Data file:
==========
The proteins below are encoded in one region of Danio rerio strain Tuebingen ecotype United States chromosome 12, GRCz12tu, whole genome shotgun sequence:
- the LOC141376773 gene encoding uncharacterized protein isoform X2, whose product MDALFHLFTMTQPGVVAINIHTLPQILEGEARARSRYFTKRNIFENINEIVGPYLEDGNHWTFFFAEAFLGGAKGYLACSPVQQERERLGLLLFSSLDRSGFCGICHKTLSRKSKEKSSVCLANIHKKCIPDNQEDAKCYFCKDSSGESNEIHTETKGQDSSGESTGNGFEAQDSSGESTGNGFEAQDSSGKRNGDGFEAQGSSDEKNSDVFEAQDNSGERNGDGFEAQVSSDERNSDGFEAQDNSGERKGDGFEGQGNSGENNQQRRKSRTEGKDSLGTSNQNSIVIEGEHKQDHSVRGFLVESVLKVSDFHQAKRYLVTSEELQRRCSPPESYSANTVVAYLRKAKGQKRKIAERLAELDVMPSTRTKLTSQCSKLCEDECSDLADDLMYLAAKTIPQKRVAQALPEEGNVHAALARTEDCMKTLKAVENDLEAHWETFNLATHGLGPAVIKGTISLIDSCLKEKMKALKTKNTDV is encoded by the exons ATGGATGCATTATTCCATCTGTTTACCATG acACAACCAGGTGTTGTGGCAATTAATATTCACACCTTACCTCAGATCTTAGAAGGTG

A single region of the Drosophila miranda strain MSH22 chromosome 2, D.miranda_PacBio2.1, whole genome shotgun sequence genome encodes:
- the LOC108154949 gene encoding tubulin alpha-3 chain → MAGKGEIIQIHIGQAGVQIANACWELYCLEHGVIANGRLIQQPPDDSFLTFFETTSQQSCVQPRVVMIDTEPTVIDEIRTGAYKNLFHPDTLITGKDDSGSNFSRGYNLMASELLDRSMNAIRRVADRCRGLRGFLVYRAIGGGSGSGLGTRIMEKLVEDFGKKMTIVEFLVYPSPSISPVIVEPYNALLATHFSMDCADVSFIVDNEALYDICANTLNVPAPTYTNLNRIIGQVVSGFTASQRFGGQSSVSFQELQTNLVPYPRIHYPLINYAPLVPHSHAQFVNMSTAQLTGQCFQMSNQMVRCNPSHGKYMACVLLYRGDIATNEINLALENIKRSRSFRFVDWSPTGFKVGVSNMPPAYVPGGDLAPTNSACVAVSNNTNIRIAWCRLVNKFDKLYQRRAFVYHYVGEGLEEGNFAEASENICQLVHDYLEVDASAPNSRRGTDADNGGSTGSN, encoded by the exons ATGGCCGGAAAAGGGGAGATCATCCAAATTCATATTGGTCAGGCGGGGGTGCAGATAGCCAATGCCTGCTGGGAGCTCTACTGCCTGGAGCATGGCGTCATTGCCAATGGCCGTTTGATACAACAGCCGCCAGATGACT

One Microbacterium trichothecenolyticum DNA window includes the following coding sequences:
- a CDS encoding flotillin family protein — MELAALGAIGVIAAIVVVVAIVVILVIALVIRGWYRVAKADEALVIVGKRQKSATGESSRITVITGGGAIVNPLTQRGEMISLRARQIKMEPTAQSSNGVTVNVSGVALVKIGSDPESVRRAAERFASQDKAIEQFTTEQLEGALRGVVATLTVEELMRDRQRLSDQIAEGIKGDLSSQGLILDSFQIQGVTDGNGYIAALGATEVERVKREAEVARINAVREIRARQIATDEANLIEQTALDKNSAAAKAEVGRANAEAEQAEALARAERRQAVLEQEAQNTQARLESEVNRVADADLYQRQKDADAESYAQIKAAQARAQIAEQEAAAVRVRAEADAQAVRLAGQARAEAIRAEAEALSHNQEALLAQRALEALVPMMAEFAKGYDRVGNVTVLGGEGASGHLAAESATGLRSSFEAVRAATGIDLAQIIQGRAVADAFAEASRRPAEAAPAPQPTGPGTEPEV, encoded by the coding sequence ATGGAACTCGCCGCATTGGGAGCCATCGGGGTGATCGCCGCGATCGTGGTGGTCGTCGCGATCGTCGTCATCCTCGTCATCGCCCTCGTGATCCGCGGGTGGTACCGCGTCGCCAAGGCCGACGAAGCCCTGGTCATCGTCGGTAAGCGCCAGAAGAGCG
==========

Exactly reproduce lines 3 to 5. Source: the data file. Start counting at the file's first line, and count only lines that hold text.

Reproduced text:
A single region of the Drosophila miranda strain MSH22 chromosome 2, D.miranda_PacBio2.1, whole genome shotgun sequence genome encodes:
- the LOC108154949 gene encoding tubulin alpha-3 chain → MAGKGEIIQIHIGQAGVQIANACWELYCLEHGVIANGRLIQQPPDDSFLTFFETTSQQSCVQPRVVMIDTEPTVIDEIRTGAYKNLFHPDTLITGKDDSGSNFSRGYNLMASELLDRSMNAIRRVADRCRGLRGFLVYRAIGGGSGSGLGTRIMEKLVEDFGKKMTIVEFLVYPSPSISPVIVEPYNALLATHFSMDCADVSFIVDNEALYDICANTLNVPAPTYTNLNRIIGQVVSGFTASQRFGGQSSVSFQELQTNLVPYPRIHYPLINYAPLVPHSHAQFVNMSTAQLTGQCFQMSNQMVRCNPSHGKYMACVLLYRGDIATNEINLALENIKRSRSFRFVDWSPTGFKVGVSNMPPAYVPGGDLAPTNSACVAVSNNTNIRIAWCRLVNKFDKLYQRRAFVYHYVGEGLEEGNFAEASENICQLVHDYLEVDASAPNSRRGTDADNGGSTGSN, encoded by the exons ATGGCCGGAAAAGGGGAGATCATCCAAATTCATATTGGTCAGGCGGGGGTGCAGATAGCCAATGCCTGCTGGGAGCTCTACTGCCTGGAGCATGGCGTCATTGCCAATGGCCGTTTGATACAACAGCCGCCAGATGACT

One Microbacterium trichothecenolyticum DNA window includes the following coding sequences: